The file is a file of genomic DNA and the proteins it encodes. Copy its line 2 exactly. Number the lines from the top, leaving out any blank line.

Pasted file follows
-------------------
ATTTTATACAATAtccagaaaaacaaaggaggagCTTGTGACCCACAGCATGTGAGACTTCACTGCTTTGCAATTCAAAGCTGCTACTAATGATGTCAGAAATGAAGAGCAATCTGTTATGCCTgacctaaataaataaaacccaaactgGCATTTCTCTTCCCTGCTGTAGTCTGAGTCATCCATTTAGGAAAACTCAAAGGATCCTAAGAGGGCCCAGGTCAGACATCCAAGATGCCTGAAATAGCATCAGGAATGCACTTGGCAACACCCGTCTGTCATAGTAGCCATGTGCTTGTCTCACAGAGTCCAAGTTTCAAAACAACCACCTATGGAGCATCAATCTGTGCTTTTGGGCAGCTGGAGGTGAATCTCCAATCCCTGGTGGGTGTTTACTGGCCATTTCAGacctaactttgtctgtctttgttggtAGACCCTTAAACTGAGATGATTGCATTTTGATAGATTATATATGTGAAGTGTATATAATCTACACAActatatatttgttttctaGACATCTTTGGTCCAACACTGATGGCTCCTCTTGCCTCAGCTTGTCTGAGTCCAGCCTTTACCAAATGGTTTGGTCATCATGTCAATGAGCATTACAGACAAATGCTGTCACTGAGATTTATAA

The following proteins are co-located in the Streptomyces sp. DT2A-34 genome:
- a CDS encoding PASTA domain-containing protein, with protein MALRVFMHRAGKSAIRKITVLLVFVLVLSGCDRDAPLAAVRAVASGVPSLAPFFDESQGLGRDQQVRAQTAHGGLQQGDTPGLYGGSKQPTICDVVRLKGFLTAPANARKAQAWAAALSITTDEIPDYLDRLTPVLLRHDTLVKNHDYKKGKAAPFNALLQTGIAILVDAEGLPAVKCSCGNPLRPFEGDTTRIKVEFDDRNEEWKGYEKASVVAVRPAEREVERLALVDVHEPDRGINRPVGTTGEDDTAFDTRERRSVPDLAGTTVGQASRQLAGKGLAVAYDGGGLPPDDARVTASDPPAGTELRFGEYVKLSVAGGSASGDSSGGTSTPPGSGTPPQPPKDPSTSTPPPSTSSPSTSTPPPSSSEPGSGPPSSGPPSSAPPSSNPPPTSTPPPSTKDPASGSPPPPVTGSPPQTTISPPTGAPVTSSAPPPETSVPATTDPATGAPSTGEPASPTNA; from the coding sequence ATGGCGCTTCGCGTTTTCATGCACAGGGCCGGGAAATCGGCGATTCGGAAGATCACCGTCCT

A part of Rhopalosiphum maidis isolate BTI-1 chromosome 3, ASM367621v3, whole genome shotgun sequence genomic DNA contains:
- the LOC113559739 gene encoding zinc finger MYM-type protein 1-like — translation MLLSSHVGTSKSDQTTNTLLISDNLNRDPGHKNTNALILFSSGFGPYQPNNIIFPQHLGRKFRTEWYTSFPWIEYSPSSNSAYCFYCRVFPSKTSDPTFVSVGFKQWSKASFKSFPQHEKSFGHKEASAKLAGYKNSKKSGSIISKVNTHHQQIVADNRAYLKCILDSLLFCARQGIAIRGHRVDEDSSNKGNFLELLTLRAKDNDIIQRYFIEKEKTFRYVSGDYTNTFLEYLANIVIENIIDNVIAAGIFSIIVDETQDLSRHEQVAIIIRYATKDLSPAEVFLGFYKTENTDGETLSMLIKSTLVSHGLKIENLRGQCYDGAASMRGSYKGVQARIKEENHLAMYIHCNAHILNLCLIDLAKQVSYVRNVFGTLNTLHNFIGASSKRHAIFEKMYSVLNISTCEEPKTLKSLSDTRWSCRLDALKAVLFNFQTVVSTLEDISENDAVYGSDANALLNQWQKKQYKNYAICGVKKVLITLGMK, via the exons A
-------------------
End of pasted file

The following proteins are co-located in the Streptomyces sp. DT2A-34 genome: